Cardinal Malcolm Ranjith’s Balanced Hand = A Lesson for Lanka’s God-Awful Politicians

Algi Wijewickrema, in Island, May 2019, with this title

Many are the press articles and posts on social media heaping praise on His Eminence Malcolm Cardinal Ranjith’s actions in the aftermath of the horrific Easter Sunday blasts of three churches and three major tourist hotels. My intention is not to add to the chorus of praise, deserved though they are, but to identify [those actions that the good Cardinal] which resulted in such plaudits. I hope this will enable politicians, et al to learn how to serve those whom they are supposed to give leadership to.

Though which came first is not important, one of the first things he did was to address his faithful, appealing them to remain calm. This, he did by helping them to think clearly in separating terrorists from peace-loving people of the Islam faith, with whom many of us have lived in harmony for generations. Doing this before any politician could even react, helped not only the Catholics but all Christian communities and the entire nation, defeating any expectations of the terrorists to have a bloodbath in this country.

Not only did the Cardinal appeal for calm from his faithful but he addressed the terrorists, at least, the ones who had not perished in the mayhem (he did not call them terrorists; he called them misguided youth), no doubt, in the hope that they would see the error of their ways. He went even further addressing the politicians to come forward without delay to protect the people. His was not to find who was at fault but to get those in authority to act (or should I say react), not to point a finger at who should have done what, but to get them to do their job in protecting the innocent people of this country.

As his Lord and Master had taught him, he visited his flock (“I was sick and you visited Me” – Mt 25:36) and when he visited the sites of devastation, his sorrow was obvious. Seeing his people dead, some injured, others left orphaned and destitute, not to mention his churches devastated, he was even seen wiping away tears. His words of sympathy and genuine feelings of love for them would no doubt have been some consolation to those grieving relatives as he personally led the prayer services for the burials. His visits to see the sites and the people affected was before any politician probably even thought of such a thing.

Thereafter in his interviews and addresses he told the politicians in no uncertain terms how they have failed their people and even going to the extent of telling them that he will give leadership to any street protests to get them to do the needful, if they failed in their duty. This even prompted a prominent Buddhist monk to remark that Cardinal Malcolm Ranjith should be made the leader of a group of religious dignitaries so that the government can be told how to govern with genuine interest in their people. Knowing the Cardinal, I am sure he will not accept such positions but it was his genuine concern for the people that prompted this Buddhist monk to express his views as mentioned above.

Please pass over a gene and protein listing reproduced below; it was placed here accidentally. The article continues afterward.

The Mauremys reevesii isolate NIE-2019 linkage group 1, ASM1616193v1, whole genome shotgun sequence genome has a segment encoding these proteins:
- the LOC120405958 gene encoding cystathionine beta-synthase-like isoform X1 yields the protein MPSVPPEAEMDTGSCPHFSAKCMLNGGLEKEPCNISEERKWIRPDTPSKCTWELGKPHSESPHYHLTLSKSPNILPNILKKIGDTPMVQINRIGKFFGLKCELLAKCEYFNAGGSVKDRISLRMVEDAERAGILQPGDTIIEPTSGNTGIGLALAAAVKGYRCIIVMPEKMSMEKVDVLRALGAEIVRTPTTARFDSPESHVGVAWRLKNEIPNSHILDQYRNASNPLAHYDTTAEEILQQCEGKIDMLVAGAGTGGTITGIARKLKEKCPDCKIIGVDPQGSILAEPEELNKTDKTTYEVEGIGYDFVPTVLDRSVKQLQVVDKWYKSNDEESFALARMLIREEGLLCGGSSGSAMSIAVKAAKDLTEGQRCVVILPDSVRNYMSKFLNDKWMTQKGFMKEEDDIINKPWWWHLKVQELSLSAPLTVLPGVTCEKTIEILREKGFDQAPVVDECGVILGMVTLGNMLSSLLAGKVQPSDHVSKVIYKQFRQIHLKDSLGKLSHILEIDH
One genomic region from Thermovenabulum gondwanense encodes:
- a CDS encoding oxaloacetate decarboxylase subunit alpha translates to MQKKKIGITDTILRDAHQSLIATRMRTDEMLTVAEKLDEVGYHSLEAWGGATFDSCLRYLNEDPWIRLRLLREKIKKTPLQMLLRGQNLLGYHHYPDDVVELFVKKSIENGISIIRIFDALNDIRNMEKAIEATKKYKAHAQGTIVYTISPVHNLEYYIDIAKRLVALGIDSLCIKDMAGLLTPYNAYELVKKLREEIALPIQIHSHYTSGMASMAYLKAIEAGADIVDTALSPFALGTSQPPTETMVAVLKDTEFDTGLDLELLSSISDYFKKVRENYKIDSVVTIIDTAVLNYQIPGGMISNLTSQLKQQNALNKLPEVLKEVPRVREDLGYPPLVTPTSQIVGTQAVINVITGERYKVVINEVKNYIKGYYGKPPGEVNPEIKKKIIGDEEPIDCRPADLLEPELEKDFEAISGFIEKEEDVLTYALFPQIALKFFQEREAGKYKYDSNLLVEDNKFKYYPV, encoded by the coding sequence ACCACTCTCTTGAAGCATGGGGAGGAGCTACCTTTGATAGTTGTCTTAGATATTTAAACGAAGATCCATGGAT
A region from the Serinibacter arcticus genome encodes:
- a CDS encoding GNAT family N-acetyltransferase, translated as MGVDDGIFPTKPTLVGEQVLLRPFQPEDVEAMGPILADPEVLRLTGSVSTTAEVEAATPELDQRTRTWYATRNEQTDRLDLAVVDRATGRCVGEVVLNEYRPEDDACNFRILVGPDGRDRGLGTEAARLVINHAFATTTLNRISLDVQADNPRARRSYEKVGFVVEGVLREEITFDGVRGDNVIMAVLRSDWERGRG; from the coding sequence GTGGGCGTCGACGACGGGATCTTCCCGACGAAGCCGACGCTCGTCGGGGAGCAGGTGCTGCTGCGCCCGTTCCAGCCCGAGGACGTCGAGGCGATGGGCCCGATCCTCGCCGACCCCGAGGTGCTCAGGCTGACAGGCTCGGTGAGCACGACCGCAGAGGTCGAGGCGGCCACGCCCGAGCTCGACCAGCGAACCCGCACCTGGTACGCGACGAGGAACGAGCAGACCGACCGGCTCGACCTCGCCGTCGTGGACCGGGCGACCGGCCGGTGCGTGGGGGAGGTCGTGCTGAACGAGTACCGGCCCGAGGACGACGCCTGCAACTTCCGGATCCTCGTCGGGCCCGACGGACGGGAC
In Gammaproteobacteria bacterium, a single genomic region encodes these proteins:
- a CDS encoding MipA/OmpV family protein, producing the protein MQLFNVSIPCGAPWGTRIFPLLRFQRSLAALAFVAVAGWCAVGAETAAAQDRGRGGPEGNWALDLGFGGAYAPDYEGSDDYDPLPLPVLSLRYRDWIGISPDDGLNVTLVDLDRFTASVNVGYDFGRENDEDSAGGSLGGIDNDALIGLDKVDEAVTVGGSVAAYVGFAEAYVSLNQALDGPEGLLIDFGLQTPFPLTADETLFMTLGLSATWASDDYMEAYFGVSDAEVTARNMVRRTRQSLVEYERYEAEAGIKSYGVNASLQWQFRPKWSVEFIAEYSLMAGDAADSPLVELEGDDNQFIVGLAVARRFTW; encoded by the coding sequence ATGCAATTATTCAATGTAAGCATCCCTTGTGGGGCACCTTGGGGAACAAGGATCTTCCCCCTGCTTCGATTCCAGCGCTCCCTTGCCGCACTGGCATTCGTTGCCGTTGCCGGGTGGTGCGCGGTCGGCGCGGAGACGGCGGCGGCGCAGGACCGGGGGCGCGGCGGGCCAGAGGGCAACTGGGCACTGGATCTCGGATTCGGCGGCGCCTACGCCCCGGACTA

He did not hesitate to cancel Masses and services in churches as the safety of his flock was uppermost in his mind. This, he said, he would have done on Easter Sunday also, if only he had been warned of the disaster. Such was his concern for his flock.

In an act that reminded me of the Gospel account of Jesus resisting temptation (Lk 4: 6-7 – “I will give you all their authority and splendor; If you worship me, it will all be yours.”), when offered a bullet proof car, his immediate reaction was “I don’t need a bullet proof car, God will look after me, but look after the safety of the people”. He did not say look after the Catholics or Christians but included all citizens of this country when he said people. To be have accepted such a luxury would have been really tempting and is what the politicians are used to, but not for the good Cardinal. To him the overall safety and security of the people was far more important.

I do believe there’s even lesson on leadership in his actions, not only to those governing the country but to the corporate bosses on how a leader should act in a crisis with concern for his people in mind and not his own survival.

There are some who have expressed their feelings that the Cardinal should be awarded the Nobel Peace Prize. While these thoughts are a genuine reflection of a grateful public, whether he is offered such high honor or not, I’m sure he will continue to serve his people and the nation and earn the reward of the eternal King rather than crave for rewards of this world.

May the Lord bless him with many blessings enabling him to serve this country and his flock and may the likes of him be plentiful in this land!

 

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Filed under accountability, communal relations, cultural transmission, education, ethnicity, governance, heritage, Islamic fundamentalism, life stories, Muslims in Lanka, politIcal discourse, rehabilitation, religiosity, self-reflexivity, sri lankan society, unusual people, welfare & philanthophy, world events & processes

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